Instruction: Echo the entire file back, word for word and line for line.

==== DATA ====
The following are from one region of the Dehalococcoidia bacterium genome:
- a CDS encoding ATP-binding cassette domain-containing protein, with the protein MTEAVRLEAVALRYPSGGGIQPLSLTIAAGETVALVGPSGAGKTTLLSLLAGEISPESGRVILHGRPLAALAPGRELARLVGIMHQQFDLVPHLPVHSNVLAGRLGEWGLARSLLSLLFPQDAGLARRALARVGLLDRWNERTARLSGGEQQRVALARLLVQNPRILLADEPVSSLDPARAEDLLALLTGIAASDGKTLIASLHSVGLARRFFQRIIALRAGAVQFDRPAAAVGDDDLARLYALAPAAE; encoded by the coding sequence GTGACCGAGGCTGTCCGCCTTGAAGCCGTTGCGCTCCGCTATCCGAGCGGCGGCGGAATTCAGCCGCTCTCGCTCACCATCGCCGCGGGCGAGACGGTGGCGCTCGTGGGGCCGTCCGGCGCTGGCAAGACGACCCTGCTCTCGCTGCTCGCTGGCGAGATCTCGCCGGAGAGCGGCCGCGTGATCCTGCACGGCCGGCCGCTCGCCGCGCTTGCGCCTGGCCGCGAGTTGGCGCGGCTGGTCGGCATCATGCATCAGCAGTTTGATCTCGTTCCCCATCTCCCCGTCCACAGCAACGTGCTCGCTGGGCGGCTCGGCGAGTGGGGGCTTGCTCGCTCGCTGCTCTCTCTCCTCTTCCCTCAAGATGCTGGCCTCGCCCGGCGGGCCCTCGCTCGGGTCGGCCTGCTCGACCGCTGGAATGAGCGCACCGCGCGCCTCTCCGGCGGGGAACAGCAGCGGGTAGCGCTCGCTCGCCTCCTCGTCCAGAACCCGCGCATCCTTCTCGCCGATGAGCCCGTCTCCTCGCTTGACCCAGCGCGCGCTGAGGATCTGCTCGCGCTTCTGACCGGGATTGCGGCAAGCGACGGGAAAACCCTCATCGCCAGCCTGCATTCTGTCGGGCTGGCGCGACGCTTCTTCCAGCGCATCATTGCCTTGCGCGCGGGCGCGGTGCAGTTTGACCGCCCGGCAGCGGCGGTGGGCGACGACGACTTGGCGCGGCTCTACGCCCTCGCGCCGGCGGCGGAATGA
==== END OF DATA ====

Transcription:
The following are from one region of the Dehalococcoidia bacterium genome:
- a CDS encoding ATP-binding cassette domain-containing protein, with the protein MTEAVRLEAVALRYPSGGGIQPLSLTIAAGETVALVGPSGAGKTTLLSLLAGEISPESGRVILHGRPLAALAPGRELARLVGIMHQQFDLVPHLPVHSNVLAGRLGEWGLARSLLSLLFPQDAGLARRALARVGLLDRWNERTARLSGGEQQRVALARLLVQNPRILLADEPVSSLDPARAEDLLALLTGIAASDGKTLIASLHSVGLARRFFQRIIALRAGAVQFDRPAAAVGDDDLARLYALAPAAE; encoded by the coding sequence GTGACCGAGGCTGTCCGCCTTGAAGCCGTTGCGCTCCGCTATCCGAGCGGCGGCGGAATTCAGCCGCTCTCGCTCACCATCGCCGCGGGCGAGACGGTGGCGCTCGTGGGGCCGTCCGGCGCTGGCAAGACGACCCTGCTCTCGCTGCTCGCTGGCGAGATCTCGCCGGAGAGCGGCCGCGTGATCCTGCACGGCCGGCCGCTCGCCGCGCTTGCGCCTGGCCGCGAGTTGGCGCGGCTGGTCGGCATCATGCATCAGCAGTTTGATCTCGTTCCCCATCTCCCCGTCCACAGCAACGTGCTCGCTGGGCGGCTCGGCGAGTGGGGGCTTGCTCGCTCGCTGCTCTCTCTCCTCTTCCCTCAAGATGCTGGCCTCGCCCGGCGGGCCCTCGCTCGGGTCGGCCTGCTCGACCGCTGGAATGAGCGCACCGCGCGCCTCTCCGGCGGGGAACAGCAGCGGGTAGCGCTCGCTCGCCTCCTCGTCCAGAACCCGCGCATCCTTCTCGCCGATGAGCCCGTCTCCTCGCTTGACCCAGCGCGCGCTGAGGATCTGCTCGCGCTTCTGACCGGGATTGCGGCAAGCGACGGGAAAACCCTCATCGCCAGCCTGCATTCTGTCGGGCTGGCGCGACGCTTCTTCCAGCGCATCATTGCCTTGCGCGCGGGCGCGGTGCAGTTTGACCGCCCGGCAGCGGCGGTGGGCGACGACGACTTGGCGCGGCTCTACGCCCTCGCGCCGGCGGCGGAATGA